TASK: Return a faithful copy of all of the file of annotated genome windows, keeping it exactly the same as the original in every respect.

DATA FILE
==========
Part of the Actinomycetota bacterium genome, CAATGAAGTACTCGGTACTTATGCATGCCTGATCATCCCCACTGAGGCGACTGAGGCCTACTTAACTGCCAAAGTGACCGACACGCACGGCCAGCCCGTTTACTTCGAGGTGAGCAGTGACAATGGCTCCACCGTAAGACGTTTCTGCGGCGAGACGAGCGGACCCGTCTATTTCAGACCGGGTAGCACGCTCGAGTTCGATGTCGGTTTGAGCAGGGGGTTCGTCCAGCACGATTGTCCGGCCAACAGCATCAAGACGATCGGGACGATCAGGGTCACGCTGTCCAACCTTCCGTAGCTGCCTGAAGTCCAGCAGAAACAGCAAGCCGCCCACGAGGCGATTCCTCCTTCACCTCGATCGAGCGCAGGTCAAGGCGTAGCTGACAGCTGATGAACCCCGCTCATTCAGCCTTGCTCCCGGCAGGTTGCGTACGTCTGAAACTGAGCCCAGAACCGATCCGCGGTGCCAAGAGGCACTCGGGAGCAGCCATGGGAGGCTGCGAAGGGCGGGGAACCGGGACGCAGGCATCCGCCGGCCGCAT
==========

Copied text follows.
Part of the Actinomycetota bacterium genome, CAATGAAGTACTCGGTACTTATGCATGCCTGATCATCCCCACTGAGGCGACTGAGGCCTACTTAACTGCCAAAGTGACCGACACGCACGGCCAGCCCGTTTACTTCGAGGTGAGCAGTGACAATGGCTCCACCGTAAGACGTTTCTGCGGCGAGACGAGCGGACCCGTCTATTTCAGACCGGGTAGCACGCTCGAGTTCGATGTCGGTTTGAGCAGGGGGTTCGTCCAGCACGATTGTCCGGCCAACAGCATCAAGACGATCGGGACGATCAGGGTCACGCTGTCCAACCTTCCGTAGCTGCCTGAAGTCCAGCAGAAACAGCAAGCCGCCCACGAGGCGATTCCTCCTTCACCTCGATCGAGCGCAGGTCAAGGCGTAGCTGACAGCTGATGAACCCCGCTCATTCAGCCTTGCTCCCGGCAGGTTGCGTACGTCTGAAACTGAGCCCAGAACCGATCCGCGGTGCCAAGAGGCACTCGGGAGCAGCCATGGGAGGCTGCGAAGGGCGGGGAACCGGGACGCAGGCATCCGCCGGCCGCAT